New Mexico is known as the “Land of Enchantment,” but it is also a state without a lot of bodies of water. When the Trump administration changed the “navigable waters” definition to include only waters that flowed year-round, both New Mexico and Arizona were particularly hard hit, as the majority of their waterways don’t have […]
On May 27, 2021, the EPA announced in a press release that it will revise the 2020 Clean Water Act (CWA) Section 401 Certification Rule after determining the rule hinders state and tribal authorities from protecting their water resources.
The EPA announced $6.5 billion in new funding for water infrastructure projects on April 27, 2021. $5.5 billion is being made available in this round of funding under the Water Infrastructure Finance and Innovation Act (WIFIA) program, with another $1 billion in funding for the state infrastructure financing authority WIFIA (SWIFIA) program.
On a planet that is 71% water, concerns about the safety of our water supply and the measures necessary to preserve and protect our water resources should still be top of mind.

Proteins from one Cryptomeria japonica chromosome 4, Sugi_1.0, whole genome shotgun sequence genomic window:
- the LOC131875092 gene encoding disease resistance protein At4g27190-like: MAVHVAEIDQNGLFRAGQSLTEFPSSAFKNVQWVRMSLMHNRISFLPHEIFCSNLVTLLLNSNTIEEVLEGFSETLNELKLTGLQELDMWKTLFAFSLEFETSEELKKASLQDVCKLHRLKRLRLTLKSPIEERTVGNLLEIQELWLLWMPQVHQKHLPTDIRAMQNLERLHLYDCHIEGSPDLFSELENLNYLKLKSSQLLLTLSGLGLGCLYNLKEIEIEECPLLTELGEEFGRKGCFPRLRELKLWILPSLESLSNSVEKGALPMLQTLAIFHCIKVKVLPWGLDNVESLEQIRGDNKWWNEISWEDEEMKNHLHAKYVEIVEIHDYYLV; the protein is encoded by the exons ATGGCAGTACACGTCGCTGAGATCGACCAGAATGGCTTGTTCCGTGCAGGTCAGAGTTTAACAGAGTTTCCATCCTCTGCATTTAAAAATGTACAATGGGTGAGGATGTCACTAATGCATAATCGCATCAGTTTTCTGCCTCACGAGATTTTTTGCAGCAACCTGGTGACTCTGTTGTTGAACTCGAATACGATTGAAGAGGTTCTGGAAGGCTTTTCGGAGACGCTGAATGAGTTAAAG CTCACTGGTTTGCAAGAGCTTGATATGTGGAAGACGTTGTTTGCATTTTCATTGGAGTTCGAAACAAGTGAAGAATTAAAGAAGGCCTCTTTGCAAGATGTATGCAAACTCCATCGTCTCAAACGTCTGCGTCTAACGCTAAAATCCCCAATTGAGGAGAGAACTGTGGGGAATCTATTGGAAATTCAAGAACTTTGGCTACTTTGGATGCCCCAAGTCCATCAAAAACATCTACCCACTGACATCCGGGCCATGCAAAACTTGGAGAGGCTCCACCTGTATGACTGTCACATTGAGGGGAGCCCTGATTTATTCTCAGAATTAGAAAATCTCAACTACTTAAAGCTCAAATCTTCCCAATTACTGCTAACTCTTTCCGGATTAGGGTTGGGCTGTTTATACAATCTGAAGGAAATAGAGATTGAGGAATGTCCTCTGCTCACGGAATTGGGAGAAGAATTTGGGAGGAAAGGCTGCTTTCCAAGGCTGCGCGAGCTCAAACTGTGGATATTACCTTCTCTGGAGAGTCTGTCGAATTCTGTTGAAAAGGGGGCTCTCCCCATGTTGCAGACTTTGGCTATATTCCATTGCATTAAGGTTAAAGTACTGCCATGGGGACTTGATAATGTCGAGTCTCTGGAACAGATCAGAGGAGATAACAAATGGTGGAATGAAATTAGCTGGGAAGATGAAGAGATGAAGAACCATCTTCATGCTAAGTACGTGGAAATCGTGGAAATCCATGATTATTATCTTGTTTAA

In response to the U.S. Supreme Court’s (SCOTUS) decision in County of Maui v. Hawaii Wildlife Fund, the EPA issued draft guidance dated December 4, 2020, to clarify how the Agency intends to apply the decision on a case-by-case basis.
EPA Administrator Andrew Wheeler’s remarks at the September 12, 2020, G20 Agriculture and Water Ministers Meeting stressed that water issues are the biggest environmental challenges facing the world now. He emphasized the lack of access to safe drinking water by approximately 2 billion people globally.
Earlier this month, the EPA finalized its “Clean Water Act Section 401 Certification Rule,” which aims to increase the transparency and efficiency of the Clean Water Act (CWA) Section 401 water quality certification process to promote the timely review of infrastructure projects.
Building owners reopening vacant buildings as stay-at-home orders expire may need to flush plumbing fixtures weekly to prevent harmful organisms from growing in plumbing, according to a pre-press research study.
On May 6, 2020, the Senate’s Environment and Public Works Committee (EPW) unanimously approved—by identical votes of 21–0—two bipartisan bills that, combined, would invest nearly $20 billion in wastewater infrastructure projects and community drinking water improvements.
Tributary is a key term in the EPA/Army Corps of Engineers’ recent Waters of the United States (WOTUS) rule, just as it was in the 2015 WOTUS rule the newer rule replaced.